Protesters wearing reflective safety vests have unsettled France for months, halting traffic, chanting slogans and at times clashing violently with police.
Promises by President Emmanuel Macron to raise worker pay and cut taxes have not quelled the French demonstrators’ anger, which was originally triggered in December by a proposed fuel tax hike. Nor has the cold of Paris in winter chilled their outrage.
Beyond voicing the economic concerns of the French working class, their demands now include everything from Macron’s ouster to the abolition of the French Senate.
But appearances can be deceiving. France’s signature yellow vests may have been adopted by protesters elsewhere – but that’s where the similarities stop.
Our academic research on protests indicates that France’s yellow vest demonstrations have probably not inspired the recent unrest abroad.
For one, many of the so-called yellow vests protests abroad are not actually new. Bulgaria’s gas protests began on November 11, a week prior to the yellow vest protests in France. Activists only donned yellow vests in December, after French protesters shut down Paris with their marches.
In Iraq, protests against unemployment, corruption and poor public services date back many months. Iraqi protesters, too, began wearing yellow vests in December after the French protests became iconic.
The same is true of the yellow vest protests in Taiwan.
Furthermore, many of these yellow vest protests make demands that are very different from that of their French counterparts.
What has spread beyond France aren’t its working-class protests, exactly, but the props of those marches: Those iconic traffic vests have become a symbol of discontent.
Their original meaning, however, has largely been lost. In France, all vehicles must carry yellow vests in case of traffic emergency. That’s why workers angry about fuel hikes decided to wear them to marches.
Protests don’t spread
We found that it is exceedingly rare for protests in one country to actually trigger unrest in another country.
When we analysed 282 pro-democracy protests in 87 countries between 1989 and 2011, we found that 236 protests occurred in isolation, with no unrest in contiguous countries in the following days, weeks or months. That means 84 percent of protests did not spread.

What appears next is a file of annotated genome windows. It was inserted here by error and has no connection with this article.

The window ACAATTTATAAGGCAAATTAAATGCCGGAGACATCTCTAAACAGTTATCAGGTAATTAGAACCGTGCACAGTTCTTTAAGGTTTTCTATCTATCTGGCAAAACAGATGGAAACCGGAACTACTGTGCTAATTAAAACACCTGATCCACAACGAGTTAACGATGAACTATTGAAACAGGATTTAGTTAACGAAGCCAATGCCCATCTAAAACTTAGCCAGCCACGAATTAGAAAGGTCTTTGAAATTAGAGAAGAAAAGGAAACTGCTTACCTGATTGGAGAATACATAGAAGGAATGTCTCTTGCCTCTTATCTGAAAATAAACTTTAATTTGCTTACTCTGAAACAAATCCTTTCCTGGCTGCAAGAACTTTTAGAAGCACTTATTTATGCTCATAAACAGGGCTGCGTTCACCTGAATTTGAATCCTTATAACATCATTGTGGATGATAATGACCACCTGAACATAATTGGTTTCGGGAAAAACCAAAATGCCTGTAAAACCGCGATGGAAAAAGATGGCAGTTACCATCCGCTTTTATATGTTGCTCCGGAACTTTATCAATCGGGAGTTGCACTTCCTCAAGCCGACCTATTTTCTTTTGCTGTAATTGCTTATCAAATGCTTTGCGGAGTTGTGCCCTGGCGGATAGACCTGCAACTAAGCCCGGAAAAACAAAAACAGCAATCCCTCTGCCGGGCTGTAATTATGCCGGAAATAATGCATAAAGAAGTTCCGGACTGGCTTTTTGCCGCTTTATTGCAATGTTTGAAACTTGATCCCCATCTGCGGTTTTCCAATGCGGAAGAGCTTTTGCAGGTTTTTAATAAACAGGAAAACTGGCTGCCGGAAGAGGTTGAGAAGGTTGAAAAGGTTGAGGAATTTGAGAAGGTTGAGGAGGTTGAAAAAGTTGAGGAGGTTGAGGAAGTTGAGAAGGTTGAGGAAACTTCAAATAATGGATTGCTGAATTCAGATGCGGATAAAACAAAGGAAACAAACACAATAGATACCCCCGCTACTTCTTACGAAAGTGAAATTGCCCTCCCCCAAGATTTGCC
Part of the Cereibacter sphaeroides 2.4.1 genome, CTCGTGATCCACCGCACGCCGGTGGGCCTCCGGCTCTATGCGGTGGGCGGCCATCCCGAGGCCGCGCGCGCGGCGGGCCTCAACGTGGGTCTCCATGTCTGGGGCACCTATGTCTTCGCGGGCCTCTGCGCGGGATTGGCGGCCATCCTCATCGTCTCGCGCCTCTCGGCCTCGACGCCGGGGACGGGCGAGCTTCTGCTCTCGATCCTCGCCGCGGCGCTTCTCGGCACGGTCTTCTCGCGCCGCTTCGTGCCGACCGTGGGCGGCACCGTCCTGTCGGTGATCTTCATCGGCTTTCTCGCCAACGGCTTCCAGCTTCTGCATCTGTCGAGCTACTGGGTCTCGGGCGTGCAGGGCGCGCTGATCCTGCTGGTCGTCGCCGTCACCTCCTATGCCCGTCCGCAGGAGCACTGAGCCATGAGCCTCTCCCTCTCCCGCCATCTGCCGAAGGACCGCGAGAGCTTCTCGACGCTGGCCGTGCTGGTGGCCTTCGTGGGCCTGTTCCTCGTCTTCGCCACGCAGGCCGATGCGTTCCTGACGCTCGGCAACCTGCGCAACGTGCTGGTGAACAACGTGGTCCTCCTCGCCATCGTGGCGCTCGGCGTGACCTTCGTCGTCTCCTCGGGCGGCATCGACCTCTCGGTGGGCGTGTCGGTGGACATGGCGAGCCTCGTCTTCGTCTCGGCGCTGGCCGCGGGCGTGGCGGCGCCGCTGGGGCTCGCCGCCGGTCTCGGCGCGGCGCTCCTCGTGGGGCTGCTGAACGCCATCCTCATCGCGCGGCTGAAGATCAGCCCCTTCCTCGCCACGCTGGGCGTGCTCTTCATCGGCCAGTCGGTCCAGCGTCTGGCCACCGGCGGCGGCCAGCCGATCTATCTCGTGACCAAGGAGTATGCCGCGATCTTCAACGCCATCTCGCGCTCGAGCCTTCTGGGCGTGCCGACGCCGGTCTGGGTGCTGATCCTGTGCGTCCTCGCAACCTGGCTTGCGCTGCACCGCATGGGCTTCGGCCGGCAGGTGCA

Protests – especially in the era of social media – might inspire activists in other countries. But they do not fundamentally change the domestic conditions that, history shows, generate protests: domestic discontent over economic problems, fraudulent elections, food prices or other triggers.
But the eruption of pro-democracy protests in one country does not make it more likely that pro-democracy protests will occur in a nearby country, according to our research. Between 1989 and 2011, just 24 of 282 protests in countries with contiguous neighbours saw similar demonstrations breaking out nearby within 45 days.
This conclusion remains even when we tested various scenarios, such as whether protests were more likely to spread they occur in large countries, or in militarily and economically powerful ones, or when countries were well connected to the internet. Nor were demonstrations more likely to spread if they were larger or more peaceful, or better able to wrestle concessions from the government.
We tested our models using other kinds of protests, too, including anti-government protests like the yellow vests. They just don’t spread, either.
Historic protest clusters
Our findings contradict the common wisdom that protests are contagious.
This view is based primarily on four historical periods where numerous anti-regime protests occurred in short succession.
The Arab Spring is the most recent example. After an uprising in Tunisia in 2010, governments across the Middle East and North Africa soon saw mass protests. Several authoritarian leaders were ousted.
Similar outbreaks of protest have occurred over the past 150 years.
In 1848, anti-monarchy uprisings that started in Sicily occurred across continental Europe. In 1989, protests helped topple communist regimes throughout East Central Europe. In the early 2000s, the so-called “Color Revolutions” gripped the region again, this time in response to fraudulent elections.
When protests occur in quick succession in a number of countries like this, it gives the appearance that they are spreading. In fact, protests may break out in clusters because countries are similarly affected by common world events, such as increases in fuel prices, the collapse of international banks or the end of the Cold War.
In other words, activists in one country are not emulating one another – they are reacting to the same societal problems.
In recent months, for example, Burkina Faso, Sudan and Zimbabwe have all seen demonstrations against fuel hikes, high food prices and generalised economic insecurity – the same issue that first angered French workers. But none of these marches include yellow vests.
Why the yellow vest?
So why have activists everywhere from Iraq to Israel adopted the yellow vest motif?
Shared symbolism has power. When demonstrators in one place don French-style yellow vests, it makes their protests appear to be part of a larger movement. This attracts more attention from the media, which, in turn, fuels the perception that protests are spreading.
Explaining why the Iraqi yellow vest protests appropriated the French symbol, one organizer told NBC News simply, “We thought that we would be more organised if we wear these vests.”
Egypt even banned the sale of yellow vests prior to the anniversary of its Jan. 28, 2011, Tahrir Square uprising.
Meanwhile, some yellow vest protesters in France who reject the movement’s increasing radicalism are organising their own anti-government protests. Their new movement has a symbol, too: red scarves.
This article first appeared on The Conversation.
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